The Special Patrol Group (SPG) says adverts are a form of “visual pollution that is harmful for the public” and claims to have dispatched 40 agents to take on the Tube network. Transport for London has declared the move an act of “vandalism” but has not confirmed the extent of the damage. The SPG says 400 ads have been altered with a series of four ‘subverts’ which look to explain the logic behind the group’s actions. The group has released a four-point manifesto online, as well as a petition, and says its aim is to get outdoor advertising banned in London.
— Ren Zelen (@RenZelen) November 14, 2016
The petition says: “We’re calling on Mayor of London Sadiq Khan to follow his fellow Mayors in Sao Paulo and Grenoble and take action to ban outdoor advertising – or, at very least, place restrictions on it (in the same way that there are restrictions on other things that have harmful effects). We welcome his intervention on sexist advertising, but we’re asking him to go further; Sadiq has pledged to take action against air-pollution in the Capital: will he take action to protect Londoners from harmful visual-pollution too?”
— Jamie Bartlett (@JamieJBartlett) November 14, 2016
Earlier this year Mr Khan said adverts which put Londoners under pressure over body image will be banned from the Tube and bus network. A TfL spokeswoman said: “This is not an authorised advert. It is fly posting and therefore an act of vandalism which we take extremely seriously. We have instructed our contractor to remove any found on our network.”
Looking to encourage legislation to emulate São Paulo’s Clean City Law in which tens of thousands of billboards were dismantled and a similar scheme from French city Grenoble where ads were replaced with trees, the SPG claims it has dispatched 40 autonomous, anonymous Special Patrol Group agents to subvert ads in the London Underground. Replacing the valuable ad buys by placing posters over existing ads that are running in the underground is the group’s manifesto condemning outdoor advertising. The extent of the damage is still to be confirmed by the TFL but the SPG is claiming to have altered 400 ads with a series of four ‘subverts’ looking to explain the logic behind the group’s actions.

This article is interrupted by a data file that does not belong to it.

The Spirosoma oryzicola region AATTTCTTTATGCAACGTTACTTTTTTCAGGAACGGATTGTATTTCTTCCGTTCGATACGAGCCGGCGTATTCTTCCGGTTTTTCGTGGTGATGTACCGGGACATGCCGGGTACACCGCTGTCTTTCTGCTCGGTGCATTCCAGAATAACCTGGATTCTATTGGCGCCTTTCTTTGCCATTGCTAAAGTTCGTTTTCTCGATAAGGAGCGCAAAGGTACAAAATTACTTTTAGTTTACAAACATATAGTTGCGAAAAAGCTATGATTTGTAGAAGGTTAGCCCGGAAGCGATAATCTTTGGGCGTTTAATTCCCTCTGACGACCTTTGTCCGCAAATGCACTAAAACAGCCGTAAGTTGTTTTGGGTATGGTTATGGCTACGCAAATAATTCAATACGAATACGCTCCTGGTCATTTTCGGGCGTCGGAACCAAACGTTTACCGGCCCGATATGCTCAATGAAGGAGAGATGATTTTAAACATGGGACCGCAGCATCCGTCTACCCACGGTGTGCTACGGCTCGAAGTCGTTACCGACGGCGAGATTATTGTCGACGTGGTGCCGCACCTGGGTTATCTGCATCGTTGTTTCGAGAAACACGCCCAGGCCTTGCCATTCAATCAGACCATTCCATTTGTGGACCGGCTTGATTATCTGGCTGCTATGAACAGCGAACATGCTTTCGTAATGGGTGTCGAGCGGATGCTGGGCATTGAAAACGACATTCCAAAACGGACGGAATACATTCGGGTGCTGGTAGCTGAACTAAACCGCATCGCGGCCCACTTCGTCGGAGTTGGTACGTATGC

— Special Patrol Group (@SpecialPatrols) November 14, 2016
It’s extremely difficult not to be affected by adverts, since they are everywhere. A study in 2005 found that the average Londoner sees 3,500 marketing messages each day, on billboards, on television, the underground, everywhere.
But this new type of activism, known as “subvertising”’, brings together people that think this is very insidious. Rather than tin-shaking or banner waving, they design and print posters that subvert well-known brands and campaigns, break into bus stop cabinets, and put them up. Its most well-known advocates are this mysterious Special Patrol Group that call their work Brandalism.
Today, powered by its readers and contributors, from its cyber eyries in Ireland and the centres of the Irish Diaspora The Eagle casts its Cold Eye on Life and Death and much in between.